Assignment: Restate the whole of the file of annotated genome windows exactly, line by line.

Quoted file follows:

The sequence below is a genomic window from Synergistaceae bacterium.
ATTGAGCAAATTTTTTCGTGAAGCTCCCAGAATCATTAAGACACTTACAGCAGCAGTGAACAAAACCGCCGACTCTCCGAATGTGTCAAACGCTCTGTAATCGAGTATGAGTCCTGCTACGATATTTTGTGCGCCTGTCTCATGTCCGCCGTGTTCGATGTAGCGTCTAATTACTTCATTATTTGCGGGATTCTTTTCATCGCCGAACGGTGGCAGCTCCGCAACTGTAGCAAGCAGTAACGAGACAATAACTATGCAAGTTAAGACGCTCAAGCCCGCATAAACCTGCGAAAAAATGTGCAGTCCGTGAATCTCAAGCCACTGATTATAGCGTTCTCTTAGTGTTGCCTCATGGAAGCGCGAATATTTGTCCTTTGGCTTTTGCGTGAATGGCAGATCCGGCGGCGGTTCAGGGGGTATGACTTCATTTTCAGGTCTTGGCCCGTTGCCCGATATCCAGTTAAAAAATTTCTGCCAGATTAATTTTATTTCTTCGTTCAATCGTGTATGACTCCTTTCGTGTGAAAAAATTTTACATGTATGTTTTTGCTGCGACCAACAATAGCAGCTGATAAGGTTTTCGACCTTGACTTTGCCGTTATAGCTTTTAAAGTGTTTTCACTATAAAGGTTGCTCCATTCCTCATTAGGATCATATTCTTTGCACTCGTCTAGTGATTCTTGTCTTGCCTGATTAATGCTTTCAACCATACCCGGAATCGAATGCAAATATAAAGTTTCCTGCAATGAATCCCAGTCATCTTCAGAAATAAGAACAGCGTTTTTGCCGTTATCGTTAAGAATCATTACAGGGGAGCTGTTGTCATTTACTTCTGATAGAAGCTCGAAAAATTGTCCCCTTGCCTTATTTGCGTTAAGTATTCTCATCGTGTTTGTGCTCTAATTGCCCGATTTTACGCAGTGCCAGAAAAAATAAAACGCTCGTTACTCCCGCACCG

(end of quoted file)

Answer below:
The sequence below is a genomic window from Synergistaceae bacterium.
ATTGAGCAAATTTTTTCGTGAAGCTCCCAGAATCATTAAGACACTTACAGCAGCAGTGAACAAAACCGCCGACTCTCCGAATGTGTCAAACGCTCTGTAATCGAGTATGAGTCCTGCTACGATATTTTGTGCGCCTGTCTCATGTCCGCCGTGTTCGATGTAGCGTCTAATTACTTCATTATTTGCGGGATTCTTTTCATCGCCGAACGGTGGCAGCTCCGCAACTGTAGCAAGCAGTAACGAGACAATAACTATGCAAGTTAAGACGCTCAAGCCCGCATAAACCTGCGAAAAAATGTGCAGTCCGTGAATCTCAAGCCACTGATTATAGCGTTCTCTTAGTGTTGCCTCATGGAAGCGCGAATATTTGTCCTTTGGCTTTTGCGTGAATGGCAGATCCGGCGGCGGTTCAGGGGGTATGACTTCATTTTCAGGTCTTGGCCCGTTGCCCGATATCCAGTTAAAAAATTTCTGCCAGATTAATTTTATTTCTTCGTTCAATCGTGTATGACTCCTTTCGTGTGAAAAAATTTTACATGTATGTTTTTGCTGCGACCAACAATAGCAGCTGATAAGGTTTTCGACCTTGACTTTGCCGTTATAGCTTTTAAAGTGTTTTCACTATAAAGGTTGCTCCATTCCTCATTAGGATCATATTCTTTGCACTCGTCTAGTGATTCTTGTCTTGCCTGATTAATGCTTTCAACCATACCCGGAATCGAATGCAAATATAAAGTTTCCTGCAATGAATCCCAGTCATCTTCAGAAATAAGAACAGCGTTTTTGCCGTTATCGTTAAGAATCATTACAGGGGAGCTGTTGTCATTTACTTCTGATAGAAGCTCGAAAAATTGTCCCCTTGCCTTATTTGCGTTAAGTATTCTCATCGTGTTTGTGCTCTAATTGCCCGATTTTACGCAGTGCCAGAAAAAATAAAACGCTCGTTACTCCCGCACCG